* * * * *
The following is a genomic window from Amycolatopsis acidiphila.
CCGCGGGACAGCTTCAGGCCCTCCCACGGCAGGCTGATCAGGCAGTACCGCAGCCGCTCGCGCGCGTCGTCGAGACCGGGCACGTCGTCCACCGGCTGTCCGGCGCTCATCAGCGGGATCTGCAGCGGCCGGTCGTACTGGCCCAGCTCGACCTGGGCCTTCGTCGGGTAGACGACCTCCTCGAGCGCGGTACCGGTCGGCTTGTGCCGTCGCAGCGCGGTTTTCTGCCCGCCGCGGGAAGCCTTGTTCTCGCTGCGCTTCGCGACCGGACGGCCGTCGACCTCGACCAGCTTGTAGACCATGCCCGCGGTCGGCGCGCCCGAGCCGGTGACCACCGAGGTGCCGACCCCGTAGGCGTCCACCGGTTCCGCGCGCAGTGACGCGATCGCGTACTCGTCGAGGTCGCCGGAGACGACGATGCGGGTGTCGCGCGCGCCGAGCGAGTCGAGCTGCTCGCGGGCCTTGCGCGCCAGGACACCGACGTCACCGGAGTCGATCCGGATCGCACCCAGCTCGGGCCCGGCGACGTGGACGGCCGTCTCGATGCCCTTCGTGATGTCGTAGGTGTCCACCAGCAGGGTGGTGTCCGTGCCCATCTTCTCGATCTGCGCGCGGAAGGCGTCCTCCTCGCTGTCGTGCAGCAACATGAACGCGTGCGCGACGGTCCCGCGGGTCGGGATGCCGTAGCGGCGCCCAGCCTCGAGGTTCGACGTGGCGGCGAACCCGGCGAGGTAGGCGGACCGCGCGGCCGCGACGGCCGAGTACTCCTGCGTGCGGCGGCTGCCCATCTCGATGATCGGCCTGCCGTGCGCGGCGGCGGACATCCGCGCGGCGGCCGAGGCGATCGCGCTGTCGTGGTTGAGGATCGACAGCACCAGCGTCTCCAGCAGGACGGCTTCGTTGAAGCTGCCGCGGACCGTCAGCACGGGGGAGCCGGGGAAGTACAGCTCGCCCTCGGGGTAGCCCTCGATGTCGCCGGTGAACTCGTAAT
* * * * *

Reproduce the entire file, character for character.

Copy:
The following is a genomic window from Amycolatopsis acidiphila.
CCGCGGGACAGCTTCAGGCCCTCCCACGGCAGGCTGATCAGGCAGTACCGCAGCCGCTCGCGCGCGTCGTCGAGACCGGGCACGTCGTCCACCGGCTGTCCGGCGCTCATCAGCGGGATCTGCAGCGGCCGGTCGTACTGGCCCAGCTCGACCTGGGCCTTCGTCGGGTAGACGACCTCCTCGAGCGCGGTACCGGTCGGCTTGTGCCGTCGCAGCGCGGTTTTCTGCCCGCCGCGGGAAGCCTTGTTCTCGCTGCGCTTCGCGACCGGACGGCCGTCGACCTCGACCAGCTTGTAGACCATGCCCGCGGTCGGCGCGCCCGAGCCGGTGACCACCGAGGTGCCGACCCCGTAGGCGTCCACCGGTTCCGCGCGCAGTGACGCGATCGCGTACTCGTCGAGGTCGCCGGAGACGACGATGCGGGTGTCGCGCGCGCCGAGCGAGTCGAGCTGCTCGCGGGCCTTGCGCGCCAGGACACCGACGTCACCGGAGTCGATCCGGATCGCACCCAGCTCGGGCCCGGCGACGTGGACGGCCGTCTCGATGCCCTTCGTGATGTCGTAGGTGTCCACCAGCAGGGTGGTGTCCGTGCCCATCTTCTCGATCTGCGCGCGGAAGGCGTCCTCCTCGCTGTCGTGCAGCAACATGAACGCGTGCGCGACGGTCCCGCGGGTCGGGATGCCGTAGCGGCGCCCAGCCTCGAGGTTCGACGTGGCGGCGAACCCGGCGAGGTAGGCGGACCGCGCGGCCGCGACGGCCGAGTACTCCTGCGTGCGGCGGCTGCCCATCTCGATGATCGGCCTGCCGTGCGCGGCGGCGGACATCCGCGCGGCGGCCGAGGCGATCGCGCTGTCGTGGTTGAGGATCGACAGCACCAGCGTCTCCAGCAGGACGGCTTCGTTGAAGCTGCCGCGGACCGTCAGCACGGGGGAGCCGGGGAAGTACAGCTCGCCCTCGGGGTAGCCCTCGATGTCGCCGGTGAACTCGTAAT